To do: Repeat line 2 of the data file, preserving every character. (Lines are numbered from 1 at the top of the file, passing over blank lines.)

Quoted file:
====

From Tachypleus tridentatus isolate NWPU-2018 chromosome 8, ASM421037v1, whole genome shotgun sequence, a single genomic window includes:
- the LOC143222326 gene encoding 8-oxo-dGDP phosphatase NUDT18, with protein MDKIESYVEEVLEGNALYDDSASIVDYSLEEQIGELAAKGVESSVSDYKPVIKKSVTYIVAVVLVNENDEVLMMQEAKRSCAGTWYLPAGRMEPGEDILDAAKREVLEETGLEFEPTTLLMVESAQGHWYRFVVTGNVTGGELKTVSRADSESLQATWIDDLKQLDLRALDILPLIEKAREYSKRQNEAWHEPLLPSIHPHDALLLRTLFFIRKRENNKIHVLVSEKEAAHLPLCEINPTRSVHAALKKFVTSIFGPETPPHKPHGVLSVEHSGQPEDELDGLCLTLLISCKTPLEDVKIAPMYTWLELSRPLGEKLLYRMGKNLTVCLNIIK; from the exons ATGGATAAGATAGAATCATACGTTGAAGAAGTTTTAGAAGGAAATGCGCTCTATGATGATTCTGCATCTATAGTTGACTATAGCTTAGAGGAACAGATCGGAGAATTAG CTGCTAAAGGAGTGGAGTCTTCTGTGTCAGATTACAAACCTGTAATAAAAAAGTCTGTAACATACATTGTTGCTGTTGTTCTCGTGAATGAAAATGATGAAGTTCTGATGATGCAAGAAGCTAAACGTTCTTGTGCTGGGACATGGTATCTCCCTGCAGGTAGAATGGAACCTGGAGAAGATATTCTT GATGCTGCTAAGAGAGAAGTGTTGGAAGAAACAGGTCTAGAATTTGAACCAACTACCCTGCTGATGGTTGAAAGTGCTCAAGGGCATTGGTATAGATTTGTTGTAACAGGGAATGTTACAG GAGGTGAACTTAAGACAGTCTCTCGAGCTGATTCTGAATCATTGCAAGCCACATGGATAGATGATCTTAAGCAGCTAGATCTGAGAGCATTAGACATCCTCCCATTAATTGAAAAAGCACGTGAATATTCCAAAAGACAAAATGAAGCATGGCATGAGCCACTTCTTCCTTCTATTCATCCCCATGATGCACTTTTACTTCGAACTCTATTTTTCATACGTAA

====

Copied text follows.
- the LOC143222326 gene encoding 8-oxo-dGDP phosphatase NUDT18, with protein MDKIESYVEEVLEGNALYDDSASIVDYSLEEQIGELAAKGVESSVSDYKPVIKKSVTYIVAVVLVNENDEVLMMQEAKRSCAGTWYLPAGRMEPGEDILDAAKREVLEETGLEFEPTTLLMVESAQGHWYRFVVTGNVTGGELKTVSRADSESLQATWIDDLKQLDLRALDILPLIEKAREYSKRQNEAWHEPLLPSIHPHDALLLRTLFFIRKRENNKIHVLVSEKEAAHLPLCEINPTRSVHAALKKFVTSIFGPETPPHKPHGVLSVEHSGQPEDELDGLCLTLLISCKTPLEDVKIAPMYTWLELSRPLGEKLLYRMGKNLTVCLNIIK; from the exons ATGGATAAGATAGAATCATACGTTGAAGAAGTTTTAGAAGGAAATGCGCTCTATGATGATTCTGCATCTATAGTTGACTATAGCTTAGAGGAACAGATCGGAGAATTAG CTGCTAAAGGAGTGGAGTCTTCTGTGTCAGATTACAAACCTGTAATAAAAAAGTCTGTAACATACATTGTTGCTGTTGTTCTCGTGAATGAAAATGATGAAGTTCTGATGATGCAAGAAGCTAAACGTTCTTGTGCTGGGACATGGTATCTCCCTGCAGGTAGAATGGAACCTGGAGAAGATATTCTT GATGCTGCTAAGAGAGAAGTGTTGGAAGAAACAGGTCTAGAATTTGAACCAACTACCCTGCTGATGGTTGAAAGTGCTCAAGGGCATTGGTATAGATTTGTTGTAACAGGGAATGTTACAG GAGGTGAACTTAAGACAGTCTCTCGAGCTGATTCTGAATCATTGCAAGCCACATGGATAGATGATCTTAAGCAGCTAGATCTGAGAGCATTAGACATCCTCCCATTAATTGAAAAAGCACGTGAATATTCCAAAAGACAAAATGAAGCATGGCATGAGCCACTTCTTCCTTCTATTCATCCCCATGATGCACTTTTACTTCGAACTCTATTTTTCATACGTAA